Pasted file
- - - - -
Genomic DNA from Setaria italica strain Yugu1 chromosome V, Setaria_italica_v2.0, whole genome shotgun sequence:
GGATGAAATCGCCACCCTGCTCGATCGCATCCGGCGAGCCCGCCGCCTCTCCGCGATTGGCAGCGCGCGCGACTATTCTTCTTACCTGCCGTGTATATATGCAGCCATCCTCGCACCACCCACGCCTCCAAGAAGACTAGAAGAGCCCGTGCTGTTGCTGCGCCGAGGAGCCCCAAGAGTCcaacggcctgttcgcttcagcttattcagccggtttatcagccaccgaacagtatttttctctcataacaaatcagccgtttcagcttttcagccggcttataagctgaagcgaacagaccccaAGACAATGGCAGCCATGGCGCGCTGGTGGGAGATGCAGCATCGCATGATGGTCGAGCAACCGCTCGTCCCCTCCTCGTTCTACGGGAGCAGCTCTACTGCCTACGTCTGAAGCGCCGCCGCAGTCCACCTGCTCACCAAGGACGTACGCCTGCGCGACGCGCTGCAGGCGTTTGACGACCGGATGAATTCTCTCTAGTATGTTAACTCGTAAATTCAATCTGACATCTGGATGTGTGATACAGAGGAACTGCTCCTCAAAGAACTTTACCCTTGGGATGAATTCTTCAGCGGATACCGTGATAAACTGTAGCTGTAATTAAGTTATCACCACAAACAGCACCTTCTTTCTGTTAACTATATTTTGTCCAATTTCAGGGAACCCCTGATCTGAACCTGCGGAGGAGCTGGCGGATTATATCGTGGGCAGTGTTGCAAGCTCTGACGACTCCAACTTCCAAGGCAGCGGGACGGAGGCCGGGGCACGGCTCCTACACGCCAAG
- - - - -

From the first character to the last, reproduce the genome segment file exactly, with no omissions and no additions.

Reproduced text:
Genomic DNA from Setaria italica strain Yugu1 chromosome V, Setaria_italica_v2.0, whole genome shotgun sequence:
GGATGAAATCGCCACCCTGCTCGATCGCATCCGGCGAGCCCGCCGCCTCTCCGCGATTGGCAGCGCGCGCGACTATTCTTCTTACCTGCCGTGTATATATGCAGCCATCCTCGCACCACCCACGCCTCCAAGAAGACTAGAAGAGCCCGTGCTGTTGCTGCGCCGAGGAGCCCCAAGAGTCcaacggcctgttcgcttcagcttattcagccggtttatcagccaccgaacagtatttttctctcataacaaatcagccgtttcagcttttcagccggcttataagctgaagcgaacagaccccaAGACAATGGCAGCCATGGCGCGCTGGTGGGAGATGCAGCATCGCATGATGGTCGAGCAACCGCTCGTCCCCTCCTCGTTCTACGGGAGCAGCTCTACTGCCTACGTCTGAAGCGCCGCCGCAGTCCACCTGCTCACCAAGGACGTACGCCTGCGCGACGCGCTGCAGGCGTTTGACGACCGGATGAATTCTCTCTAGTATGTTAACTCGTAAATTCAATCTGACATCTGGATGTGTGATACAGAGGAACTGCTCCTCAAAGAACTTTACCCTTGGGATGAATTCTTCAGCGGATACCGTGATAAACTGTAGCTGTAATTAAGTTATCACCACAAACAGCACCTTCTTTCTGTTAACTATATTTTGTCCAATTTCAGGGAACCCCTGATCTGAACCTGCGGAGGAGCTGGCGGATTATATCGTGGGCAGTGTTGCAAGCTCTGACGACTCCAACTTCCAAGGCAGCGGGACGGAGGCCGGGGCACGGCTCCTACACGCCAAG